The artistic creation is not on summer holiday
[2017-07-05] Administrative secretary Robert Djärv has worked at Umeå Academy of Fine Arts for over two decades. Just as long as they have offered summer courses. If you ask him, choosing the selection of courses is all about current interest and being familiar with contemporary trends in the world of arts in order to meet students’ demands. So far, filling the courses has been easy.
This summer, Umeå Academy of Fine Arts offers two courses with 20 places each. Spacial Concepts in Contemporary Art Based on Sculpture, Installation and Public Space, and The Expanded Pictoral Space in Drawing and Painting.
“Offering summer courses is partly to give our students the chance of applying for student finance over the summer, but also to give a boost to the School’s finances,” says Robert Djärv.
He continues by explaining that the School has nearly always offered courses in painting, simply because it is such a classical technique, at the same time as it is a large part of contemporary art.
“Apart from that, we also often offer photography, video, performance and, like this year, spacial concepts. All our teachers are active professionally, and are hence in the swing of knowing what is currently in question within the trade.”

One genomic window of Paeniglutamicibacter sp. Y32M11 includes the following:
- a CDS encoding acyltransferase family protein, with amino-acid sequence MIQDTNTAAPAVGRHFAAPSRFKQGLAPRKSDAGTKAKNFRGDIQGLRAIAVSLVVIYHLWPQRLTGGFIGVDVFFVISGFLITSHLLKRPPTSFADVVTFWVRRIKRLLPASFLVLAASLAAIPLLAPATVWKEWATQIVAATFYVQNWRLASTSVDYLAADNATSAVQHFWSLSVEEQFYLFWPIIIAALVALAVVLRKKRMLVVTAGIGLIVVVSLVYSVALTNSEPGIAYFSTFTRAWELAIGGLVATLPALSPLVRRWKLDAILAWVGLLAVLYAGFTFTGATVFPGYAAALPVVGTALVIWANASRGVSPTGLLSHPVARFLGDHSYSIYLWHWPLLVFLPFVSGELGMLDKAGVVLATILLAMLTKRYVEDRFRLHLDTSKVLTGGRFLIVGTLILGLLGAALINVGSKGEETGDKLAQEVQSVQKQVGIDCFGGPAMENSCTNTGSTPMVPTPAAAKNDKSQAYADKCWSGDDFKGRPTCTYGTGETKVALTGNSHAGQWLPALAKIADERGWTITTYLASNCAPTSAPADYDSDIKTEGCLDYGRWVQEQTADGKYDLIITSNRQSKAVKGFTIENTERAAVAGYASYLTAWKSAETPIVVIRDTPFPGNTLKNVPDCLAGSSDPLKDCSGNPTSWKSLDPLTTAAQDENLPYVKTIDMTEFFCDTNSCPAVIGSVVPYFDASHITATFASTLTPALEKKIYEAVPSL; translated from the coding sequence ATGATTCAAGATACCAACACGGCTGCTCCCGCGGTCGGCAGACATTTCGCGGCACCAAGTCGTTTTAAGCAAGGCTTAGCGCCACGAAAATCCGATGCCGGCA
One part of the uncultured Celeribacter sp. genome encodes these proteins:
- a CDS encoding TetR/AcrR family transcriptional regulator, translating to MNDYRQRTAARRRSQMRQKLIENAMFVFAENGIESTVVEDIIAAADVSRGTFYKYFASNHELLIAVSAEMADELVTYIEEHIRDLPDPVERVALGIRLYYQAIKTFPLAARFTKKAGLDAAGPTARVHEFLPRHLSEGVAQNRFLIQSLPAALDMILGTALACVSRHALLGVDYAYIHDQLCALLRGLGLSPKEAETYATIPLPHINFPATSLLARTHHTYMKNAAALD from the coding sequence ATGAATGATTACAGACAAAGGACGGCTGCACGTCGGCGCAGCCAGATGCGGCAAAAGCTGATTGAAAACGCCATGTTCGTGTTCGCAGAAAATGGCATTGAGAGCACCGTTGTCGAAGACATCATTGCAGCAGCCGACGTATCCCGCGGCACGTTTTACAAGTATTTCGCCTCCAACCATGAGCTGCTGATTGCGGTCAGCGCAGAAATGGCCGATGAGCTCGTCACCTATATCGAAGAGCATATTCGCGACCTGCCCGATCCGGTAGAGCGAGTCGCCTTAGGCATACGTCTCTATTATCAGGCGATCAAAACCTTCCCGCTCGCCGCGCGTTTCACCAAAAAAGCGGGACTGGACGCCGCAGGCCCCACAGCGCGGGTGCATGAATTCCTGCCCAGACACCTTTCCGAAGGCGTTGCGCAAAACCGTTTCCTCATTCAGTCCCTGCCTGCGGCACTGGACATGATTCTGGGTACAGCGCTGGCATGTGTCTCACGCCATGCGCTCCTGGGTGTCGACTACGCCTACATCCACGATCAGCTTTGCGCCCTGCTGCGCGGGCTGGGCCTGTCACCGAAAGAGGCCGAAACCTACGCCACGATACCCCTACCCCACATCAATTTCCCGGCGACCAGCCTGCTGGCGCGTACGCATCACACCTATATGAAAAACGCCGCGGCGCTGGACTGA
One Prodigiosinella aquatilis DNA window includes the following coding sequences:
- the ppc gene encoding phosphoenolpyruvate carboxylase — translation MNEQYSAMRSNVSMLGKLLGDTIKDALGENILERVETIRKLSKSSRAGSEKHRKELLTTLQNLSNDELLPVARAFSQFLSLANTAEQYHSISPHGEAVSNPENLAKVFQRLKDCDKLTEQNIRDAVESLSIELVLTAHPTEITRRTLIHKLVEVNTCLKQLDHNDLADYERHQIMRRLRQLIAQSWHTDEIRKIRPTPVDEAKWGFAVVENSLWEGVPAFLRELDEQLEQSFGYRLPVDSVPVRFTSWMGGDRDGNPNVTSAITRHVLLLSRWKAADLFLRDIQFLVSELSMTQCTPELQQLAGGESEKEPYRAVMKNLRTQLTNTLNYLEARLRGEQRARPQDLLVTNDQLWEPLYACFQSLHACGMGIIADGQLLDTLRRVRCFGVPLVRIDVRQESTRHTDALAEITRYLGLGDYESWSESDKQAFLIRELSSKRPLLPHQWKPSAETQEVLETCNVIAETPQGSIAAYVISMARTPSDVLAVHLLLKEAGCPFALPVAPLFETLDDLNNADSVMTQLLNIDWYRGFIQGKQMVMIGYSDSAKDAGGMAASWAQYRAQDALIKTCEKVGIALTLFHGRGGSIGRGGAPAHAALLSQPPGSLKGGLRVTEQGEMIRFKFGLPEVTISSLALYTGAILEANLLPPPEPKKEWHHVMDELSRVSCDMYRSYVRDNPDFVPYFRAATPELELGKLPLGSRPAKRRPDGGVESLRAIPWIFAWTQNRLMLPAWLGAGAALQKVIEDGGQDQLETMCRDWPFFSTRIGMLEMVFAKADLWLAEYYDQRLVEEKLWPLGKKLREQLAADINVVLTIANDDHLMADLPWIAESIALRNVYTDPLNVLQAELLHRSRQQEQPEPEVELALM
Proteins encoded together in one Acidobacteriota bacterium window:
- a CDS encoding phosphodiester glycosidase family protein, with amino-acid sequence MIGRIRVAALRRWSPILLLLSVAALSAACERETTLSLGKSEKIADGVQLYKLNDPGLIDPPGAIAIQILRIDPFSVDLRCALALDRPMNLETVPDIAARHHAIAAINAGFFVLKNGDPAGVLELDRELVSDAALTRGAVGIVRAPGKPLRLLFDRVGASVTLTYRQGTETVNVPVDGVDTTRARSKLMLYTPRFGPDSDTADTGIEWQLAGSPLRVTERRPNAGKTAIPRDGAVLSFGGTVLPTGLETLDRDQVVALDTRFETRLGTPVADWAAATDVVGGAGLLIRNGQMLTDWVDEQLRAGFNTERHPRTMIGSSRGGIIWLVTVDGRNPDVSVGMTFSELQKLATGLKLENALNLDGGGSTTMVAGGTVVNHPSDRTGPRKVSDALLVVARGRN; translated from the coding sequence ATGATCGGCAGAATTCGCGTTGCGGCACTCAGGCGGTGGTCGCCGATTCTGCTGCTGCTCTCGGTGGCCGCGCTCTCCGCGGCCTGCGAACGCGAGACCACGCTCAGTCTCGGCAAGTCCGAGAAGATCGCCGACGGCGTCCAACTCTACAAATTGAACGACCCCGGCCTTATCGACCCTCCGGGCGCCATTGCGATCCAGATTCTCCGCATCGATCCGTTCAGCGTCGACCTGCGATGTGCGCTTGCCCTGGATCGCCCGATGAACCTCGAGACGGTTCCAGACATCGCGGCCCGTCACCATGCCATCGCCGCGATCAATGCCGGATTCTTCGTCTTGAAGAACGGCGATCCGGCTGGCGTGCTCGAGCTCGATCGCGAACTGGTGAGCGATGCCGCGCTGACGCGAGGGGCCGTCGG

When most people are looking forward to a relaxing holiday, you carry on. How do you feel about that?
“That’s not really how it goes. The summer courses start as the spring semester ends, but we work up until Swedish midsummer three weeks into June. The courses are teacher-led up until then. After that, the students carry on by themselves in July and into the first week of August. The teachers join the class again towards the end.”
“Admittedly, your pace slows down towards the end of the spring semester, and you need to take a deep breath and carry on just that little bit longer.”
Robert Djärv explains that it is not just the School’s own students who rise to the bait when it comes to learning that little bit extra over summer. Among the applicants, many come from other parts of Sweden, but also from outside of Sweden. Umeå Academy of Fine Arts sets requirements on the students’ level of artistic experience, which is also assessed in the admissions round, Robert Djärv explains:
“Our courses are advertised, but news about them mostly spreads by word of mouth. After all, it is a small world.”
The grand finale is the exhibitions at the end. Last year, the exhibitions were held in the School’s own gallery in Sliperiet as well as in the newly renovated Scharinska villan cultural heritage building in the centre of town.
Text from staff magazine Aktum no 2 2017
Text: Per Melander
Translation: Anna Lawrence
Top photo: Malin Grönborg
Editor: Anna Lawrence
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